Again, we used the 35 last week. Our worship leader is from New Zealand and has a rich yet soft voice. The 35 sounded great, but perhaps a little too rich. The mic had good clarity, but the proximity effect was too pronounced for his voice. So this week, we tried them on female vocals. Oh my… It was so smooth. In fact, that’s a trait that can be applied to all the Heil mics I’ve used this far–smooth. We loved the richness of the mic on both female voices. Again, it was clear without being harsh.

These are some initial impressions on the vocal mics. We also tried out several instrument mics on snare, kick and guitar; I’ll have some thoughts on them tomorrow.

Thinking Ahead

I was reading Tony Morgan’s blog the other day as he was reviewing Andy Stanley’s new book, The Principle of the Path. One phrase in particular caught my mind, and it’s stuck with me ever since. It’s good advice for life to be sure; and it has particular importance for those of us charged with maintaining the technical ministry in our churches.

“Prudent people look as far down the road as possible when making decisions.”

When it comes to the technical challenges we face with our systems, I propose that many of them are caused by someone before us not abiding by that principle–or perhaps even we are guilty.

How many times have you dug around under FOH and found an expensive piece of gear powered by a cheap extension cord because it was installed in haste and no one ever went back to fix it? Or some audio cables are strung down the wall because it was faster at the time. I’m sure all of us know of a church (or work in one) that is on it’s third PA because the first two were the wrong ones.

None of this would be a problem if the Church was sitting on an inexhaustible supply of cash. We’re not, however. The money that we spend so quickly was given in faith by the people who darken our doors each week. Often times, that giving represents a significant sacrifice for that family. We are obligated to use it wisely.

This does not mean that we always need to go with the cheapest option. Quite the contrary, in fact. Often times, the cheapest option is the most expensive in the long run. Think you can save money by putting in architectural dimmers instead of theatrical ones? Think again. Architectural dimmers aren’t designed to be used the way theatrical dimmers are and you’ll be replacing the entire system in a few years. And it will be far more expensive than if you just did it right the first time.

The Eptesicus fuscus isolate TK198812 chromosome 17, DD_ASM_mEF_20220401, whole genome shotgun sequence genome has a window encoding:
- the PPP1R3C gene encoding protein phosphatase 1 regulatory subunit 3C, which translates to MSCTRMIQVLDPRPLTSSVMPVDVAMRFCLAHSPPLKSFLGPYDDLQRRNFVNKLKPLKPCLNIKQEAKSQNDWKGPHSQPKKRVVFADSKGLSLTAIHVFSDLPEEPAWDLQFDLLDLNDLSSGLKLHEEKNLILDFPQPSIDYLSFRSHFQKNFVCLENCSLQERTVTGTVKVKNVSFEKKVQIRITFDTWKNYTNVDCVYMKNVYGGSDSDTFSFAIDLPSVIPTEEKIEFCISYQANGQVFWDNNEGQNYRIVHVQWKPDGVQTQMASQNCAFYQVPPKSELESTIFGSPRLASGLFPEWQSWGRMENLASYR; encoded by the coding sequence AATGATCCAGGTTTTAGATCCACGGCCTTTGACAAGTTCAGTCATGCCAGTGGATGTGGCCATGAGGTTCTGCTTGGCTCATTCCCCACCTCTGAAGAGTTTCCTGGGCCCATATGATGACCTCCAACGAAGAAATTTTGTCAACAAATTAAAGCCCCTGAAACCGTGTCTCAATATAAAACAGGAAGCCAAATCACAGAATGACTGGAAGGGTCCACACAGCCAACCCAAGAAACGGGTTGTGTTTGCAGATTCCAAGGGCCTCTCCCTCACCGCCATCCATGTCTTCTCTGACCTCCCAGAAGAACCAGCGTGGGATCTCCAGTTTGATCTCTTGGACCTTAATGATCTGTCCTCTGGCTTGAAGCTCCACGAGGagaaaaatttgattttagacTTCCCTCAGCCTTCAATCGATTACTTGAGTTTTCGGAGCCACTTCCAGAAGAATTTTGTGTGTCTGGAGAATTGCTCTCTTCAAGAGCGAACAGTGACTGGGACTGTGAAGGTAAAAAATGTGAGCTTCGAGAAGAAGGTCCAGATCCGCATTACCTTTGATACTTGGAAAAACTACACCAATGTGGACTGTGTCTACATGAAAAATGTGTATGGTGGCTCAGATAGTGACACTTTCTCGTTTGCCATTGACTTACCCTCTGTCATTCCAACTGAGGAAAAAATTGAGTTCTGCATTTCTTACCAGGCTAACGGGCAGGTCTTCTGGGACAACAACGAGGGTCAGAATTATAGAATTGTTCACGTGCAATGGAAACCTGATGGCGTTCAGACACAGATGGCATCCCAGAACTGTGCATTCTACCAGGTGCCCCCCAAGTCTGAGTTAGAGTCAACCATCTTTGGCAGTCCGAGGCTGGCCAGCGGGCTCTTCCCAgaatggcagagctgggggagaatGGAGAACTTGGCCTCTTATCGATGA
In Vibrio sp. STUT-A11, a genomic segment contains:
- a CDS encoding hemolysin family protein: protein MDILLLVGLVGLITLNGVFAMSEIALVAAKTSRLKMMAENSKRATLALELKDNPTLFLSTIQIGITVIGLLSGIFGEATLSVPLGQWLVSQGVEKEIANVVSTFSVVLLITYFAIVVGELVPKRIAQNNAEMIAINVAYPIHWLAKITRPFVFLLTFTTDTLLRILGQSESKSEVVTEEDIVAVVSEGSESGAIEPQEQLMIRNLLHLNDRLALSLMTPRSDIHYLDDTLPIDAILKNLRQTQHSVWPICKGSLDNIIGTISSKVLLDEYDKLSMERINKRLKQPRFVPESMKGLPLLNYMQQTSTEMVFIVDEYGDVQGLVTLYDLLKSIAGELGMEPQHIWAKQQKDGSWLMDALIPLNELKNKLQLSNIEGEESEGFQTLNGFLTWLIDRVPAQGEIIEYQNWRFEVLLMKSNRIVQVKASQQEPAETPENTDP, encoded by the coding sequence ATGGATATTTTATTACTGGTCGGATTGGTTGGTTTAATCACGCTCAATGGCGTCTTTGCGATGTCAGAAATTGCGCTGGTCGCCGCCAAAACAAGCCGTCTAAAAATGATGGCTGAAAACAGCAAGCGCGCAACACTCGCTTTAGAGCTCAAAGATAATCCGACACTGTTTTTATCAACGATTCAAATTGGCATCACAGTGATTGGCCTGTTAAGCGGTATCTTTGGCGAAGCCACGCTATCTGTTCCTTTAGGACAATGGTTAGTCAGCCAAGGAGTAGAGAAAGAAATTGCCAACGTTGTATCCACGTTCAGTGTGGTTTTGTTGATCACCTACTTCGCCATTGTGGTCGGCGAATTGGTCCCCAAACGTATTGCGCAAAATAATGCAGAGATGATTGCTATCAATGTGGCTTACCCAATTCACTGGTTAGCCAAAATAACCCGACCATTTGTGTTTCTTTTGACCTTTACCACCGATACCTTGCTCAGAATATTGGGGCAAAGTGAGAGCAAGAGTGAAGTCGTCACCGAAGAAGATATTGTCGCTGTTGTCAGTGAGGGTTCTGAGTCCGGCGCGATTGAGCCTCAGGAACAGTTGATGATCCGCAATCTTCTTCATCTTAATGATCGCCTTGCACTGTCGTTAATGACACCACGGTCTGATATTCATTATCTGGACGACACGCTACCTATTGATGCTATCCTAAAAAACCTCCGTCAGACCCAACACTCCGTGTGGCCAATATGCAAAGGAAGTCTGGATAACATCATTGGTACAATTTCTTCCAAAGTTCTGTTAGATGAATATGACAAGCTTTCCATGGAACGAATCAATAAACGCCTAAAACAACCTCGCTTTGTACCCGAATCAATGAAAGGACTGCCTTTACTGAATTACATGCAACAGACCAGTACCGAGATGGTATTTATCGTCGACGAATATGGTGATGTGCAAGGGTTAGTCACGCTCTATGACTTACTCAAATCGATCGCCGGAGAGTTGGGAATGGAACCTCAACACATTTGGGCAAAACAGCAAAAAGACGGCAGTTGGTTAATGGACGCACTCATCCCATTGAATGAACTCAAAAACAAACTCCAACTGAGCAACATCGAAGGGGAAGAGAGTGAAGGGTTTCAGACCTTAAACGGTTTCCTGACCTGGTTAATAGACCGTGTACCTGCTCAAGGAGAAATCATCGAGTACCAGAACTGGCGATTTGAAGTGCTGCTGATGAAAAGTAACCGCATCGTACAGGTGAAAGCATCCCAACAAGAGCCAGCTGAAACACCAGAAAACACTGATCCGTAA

It’s true; sometimes the least expensive option in the long run is the most expensive up front. We’re a culture that doesn’t get that by and large, and we have to be counter-cultural in that regard. It’s important that we can advocate to church leadership the importance of doing things the right way the first time, so we don’t have to do it over (and over, and over…) again. We need to educate ourselves and become adept at convincing church leadership to spend money wisely.

Here’s a practical example. The dimming system at Coast Hills is in tough shape. It was the wrong system when it was put in, and it was installed poorly. We’ve just spec’d a new system to replace it. We’ll be going with ETC Sensor racks for dimming. Though we don’t have 96 individual fixtures right now, we’re putting in that many dimming circuits because it’s cheaper and easier to add them now rather than later.

In addition to pulling dimming circuits, we’re also having the electricians pull DMX-relay controlled 208v outlets and DMX to all dimming drop points. Why? Because we rent movers a few times a year, and it’s a lot easier to hang them if the 208 is right there. Same for the DMX. It doesn’t cost that much more right now–but it’s a lot harder in the future. We’ve tried to consider everything that we might need to do in that room in the next 10 years and put the infrastructure in place to handle it.

And, if moving lights become LED powered (Vari-Lite already has one out) and only require 110v, it’s a simple matter of swapping the socket on the drop, and changing the breaker in the box. If DMX goes away and a new protocol comes out, we have the CAT-5 pulled all over the place–change the ends and we’re good to go.